I am sure that if my hon. Friend had been given certain case notes, with the names removed, he would not try to discover who the people in the notes were and correlate the cases with them. However, I would not put that past certain members of society, and certain members of the press. Indeed, it could be said that the press has a duty to find out names, but it also has a duty to be responsible. It is important to make sure that confidentiality is preserved so that the press, and anybody else, no matter what their motives are, are unable to find out names relating to case notes, and the medical history of any individual person. Is the Minister satisfied that this cannot be done? If he is not, will he look into the matter, and, if necessary, issue guidance to health authorities as to how they should go about releasing confidential files, albeit without names on them?

The tribunal also heard about Mrs Savage's impossibly over-extended workload, which, it was claimed, interfered with the quality of care that she could give to cases. Professor John Dennis, the expert called in by the Tower Hamlets health authority, said that a redistribution of the workload at the London hospital "might be needed". I take it that that is a professional understatement of the case, if a man of his eminence says that, something needs to be done.

I do not want to enter into a debate about whether the NHS is properly funded—I am sure that we could debate that for many hours. However, I hope that we can agree that the demands on the NHS are always there, and new ones are always being made. The service will always be pressed because of the possibilities presented by medical advance, and it is disgraceful that Miss Bousquet, against whom no charges have been made, is not being employed to anything like full capacity. There is something wrong with the way that the Health Service is being managed in east London.

Mrs. Savage has also said that women were terrified of rumours of "knife happy" doctors. This might have been played up by the press, but that is the fear, because it is known that it is easier for doctors to perform a caesarean than to go through the problems of counselling and the more detailed and individual care that is required for natural birth. It is easy to see how such rumours can spread. In that part of London it appears to me that the consultants say, "Let's have a caesarian if there is any doubt about the birth. Whether one should take that attitude or the attitude of Mrs. Savage and Miss Bousquet is a matter of serious concern and for serious debate. It is a medical matter, and not one which should have been debated in a tribunal with a person's professional livelihood at stake. I should like to see that debate taking place in other journals such as The Lancet, and to be debated in conferences before any generally accepted decision comes out of it.

I move on now to the end of the inquiry, and I quote from The Guardian of 28 February 1986: A maternity unit at a leading London teaching hospital takes so long to arrange emergency deliveries by caesarian section that it should be closed, the inquiry into the conduct of Mrs. Wendy Savage was told yesterday. It continued:

Doctors should be able to operate on urgent cases in 10 minutes but at the London Hospital's Mile End branch, where Mrs. Savage is a consultant obstetrician, there could be an hour's delay, the inquiry heard". If one is to have a caesarian operation, one should be ready and have that operation in five, 10, 15 minutes, and not have to wait for an hour while an anaesthetist comes from down the road. If what is reported is true, the Minister cannot be happy about the operation of the National Health Service in that hospital. I hope that his Department will look at that and, if necessary, make the health authority there remedy matters.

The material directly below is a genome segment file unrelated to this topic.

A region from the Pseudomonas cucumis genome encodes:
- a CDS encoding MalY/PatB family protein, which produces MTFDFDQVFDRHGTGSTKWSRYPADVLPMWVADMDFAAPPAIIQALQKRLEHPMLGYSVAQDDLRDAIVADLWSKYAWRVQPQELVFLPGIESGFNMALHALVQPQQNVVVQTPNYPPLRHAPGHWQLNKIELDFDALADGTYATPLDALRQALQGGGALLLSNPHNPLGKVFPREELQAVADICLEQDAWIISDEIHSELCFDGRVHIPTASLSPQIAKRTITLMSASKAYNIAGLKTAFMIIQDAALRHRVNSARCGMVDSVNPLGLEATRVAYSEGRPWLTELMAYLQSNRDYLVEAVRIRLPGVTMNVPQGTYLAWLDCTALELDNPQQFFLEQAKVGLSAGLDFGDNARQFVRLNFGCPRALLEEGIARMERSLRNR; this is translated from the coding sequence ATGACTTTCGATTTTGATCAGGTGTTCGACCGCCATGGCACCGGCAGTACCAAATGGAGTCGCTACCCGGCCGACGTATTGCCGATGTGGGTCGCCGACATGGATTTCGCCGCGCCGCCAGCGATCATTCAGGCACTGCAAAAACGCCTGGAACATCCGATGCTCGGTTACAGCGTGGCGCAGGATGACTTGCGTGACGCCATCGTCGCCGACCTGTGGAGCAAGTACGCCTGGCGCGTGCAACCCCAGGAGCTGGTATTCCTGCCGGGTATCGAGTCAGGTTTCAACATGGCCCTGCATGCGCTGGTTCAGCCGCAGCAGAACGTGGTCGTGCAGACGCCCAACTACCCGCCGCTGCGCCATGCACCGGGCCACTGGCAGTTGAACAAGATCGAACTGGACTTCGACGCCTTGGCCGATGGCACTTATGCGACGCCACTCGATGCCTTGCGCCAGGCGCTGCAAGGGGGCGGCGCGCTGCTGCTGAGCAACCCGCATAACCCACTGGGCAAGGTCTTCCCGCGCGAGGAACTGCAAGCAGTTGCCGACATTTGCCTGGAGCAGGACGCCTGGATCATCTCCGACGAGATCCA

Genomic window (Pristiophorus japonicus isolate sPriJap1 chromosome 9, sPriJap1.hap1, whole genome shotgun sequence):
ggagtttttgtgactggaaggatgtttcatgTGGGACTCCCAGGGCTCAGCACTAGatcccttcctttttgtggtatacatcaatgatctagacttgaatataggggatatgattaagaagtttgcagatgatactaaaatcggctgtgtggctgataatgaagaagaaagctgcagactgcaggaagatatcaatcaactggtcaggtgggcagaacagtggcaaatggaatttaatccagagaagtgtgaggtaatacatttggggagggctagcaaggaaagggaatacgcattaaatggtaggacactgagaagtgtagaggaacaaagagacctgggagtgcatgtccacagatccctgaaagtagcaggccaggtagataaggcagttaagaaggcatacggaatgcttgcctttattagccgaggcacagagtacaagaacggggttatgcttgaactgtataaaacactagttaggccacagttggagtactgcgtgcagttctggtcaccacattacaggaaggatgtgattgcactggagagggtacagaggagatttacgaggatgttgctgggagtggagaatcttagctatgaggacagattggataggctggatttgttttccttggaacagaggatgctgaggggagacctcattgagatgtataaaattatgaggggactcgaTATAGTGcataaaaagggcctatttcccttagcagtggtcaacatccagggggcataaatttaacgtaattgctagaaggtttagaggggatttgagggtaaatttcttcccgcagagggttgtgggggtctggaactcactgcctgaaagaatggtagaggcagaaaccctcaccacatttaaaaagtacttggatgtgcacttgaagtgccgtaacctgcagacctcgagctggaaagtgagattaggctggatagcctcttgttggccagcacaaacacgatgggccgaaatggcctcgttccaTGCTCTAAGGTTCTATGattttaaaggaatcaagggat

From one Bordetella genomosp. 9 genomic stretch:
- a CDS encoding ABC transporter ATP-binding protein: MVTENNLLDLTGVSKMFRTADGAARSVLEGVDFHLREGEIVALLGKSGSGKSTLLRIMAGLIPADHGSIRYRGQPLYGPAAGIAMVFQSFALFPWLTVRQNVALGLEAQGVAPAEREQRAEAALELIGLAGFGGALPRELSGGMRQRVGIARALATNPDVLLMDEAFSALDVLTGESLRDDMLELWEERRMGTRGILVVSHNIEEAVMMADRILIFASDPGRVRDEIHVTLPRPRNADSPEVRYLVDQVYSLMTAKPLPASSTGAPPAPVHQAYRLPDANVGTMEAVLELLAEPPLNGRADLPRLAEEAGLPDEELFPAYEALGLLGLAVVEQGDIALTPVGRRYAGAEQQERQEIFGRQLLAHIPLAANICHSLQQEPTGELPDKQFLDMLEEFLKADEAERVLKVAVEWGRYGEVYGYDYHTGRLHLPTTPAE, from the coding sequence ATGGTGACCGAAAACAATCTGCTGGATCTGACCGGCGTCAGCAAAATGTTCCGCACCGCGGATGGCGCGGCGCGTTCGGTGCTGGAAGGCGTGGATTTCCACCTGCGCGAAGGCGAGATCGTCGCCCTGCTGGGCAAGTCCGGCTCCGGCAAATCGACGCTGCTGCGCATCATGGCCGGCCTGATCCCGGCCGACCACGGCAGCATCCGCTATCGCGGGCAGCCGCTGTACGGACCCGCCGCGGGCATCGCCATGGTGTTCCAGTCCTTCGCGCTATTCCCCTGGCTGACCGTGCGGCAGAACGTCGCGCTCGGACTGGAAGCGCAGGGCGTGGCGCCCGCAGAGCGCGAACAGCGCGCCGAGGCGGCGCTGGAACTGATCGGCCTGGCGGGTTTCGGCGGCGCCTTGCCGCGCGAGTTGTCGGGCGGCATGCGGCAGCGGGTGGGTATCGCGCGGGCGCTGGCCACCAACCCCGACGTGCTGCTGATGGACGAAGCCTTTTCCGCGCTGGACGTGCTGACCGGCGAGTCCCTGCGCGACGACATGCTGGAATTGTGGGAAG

It is clear that, if the department cannot arrange for a caesarian to be done at about 10 minutes notice, the unit should not be in business but should be closed. I do not want to see that department closed. If there is to be a unit there, it must have the proper facilities, and that means that caesarian operations ought to be available in 10 minutes if necessary.

The inquiry finished. Various professors supported Mrs. Savage. There was not very much evidence given against her, except perhaps on the one case of Mrs. A. U. Eventually it was said that Mrs. Wendy Savage's colleagues at the London hospital may have colluded to get rid of her.

This is a very difficult point. It is one to which the remarks made by my hon. Friend the Member for Hackney, South and Shoreditch lend substance. I am of the opinion that there is a case here for the Minister to inquire into. The Minister ought to investigate what is going on in the Health Service in east London. Are there men consultants in the service who are conspiring together because they see Mrs. Savage and Miss Bousquet as irritants, as women, as people and as professionals who have a different view from theirs of how they should engage in and carry on their profession? I think the country would like to know the answer. I would like to know the answer. Is there such a plot, such a caucusing in the tea or coffee room by these men gynaecologists, because they want a nice, quiet, easy life when they do not have to think too hard about how babies should be delivered, and in what different ways they should be delivered? This may exist also in other parts of the country, but has not yet come to the surface. It is important because there is an issue of medical principle as to how we ought to run our hospitals and how much choice women should be given in having their babies delivered.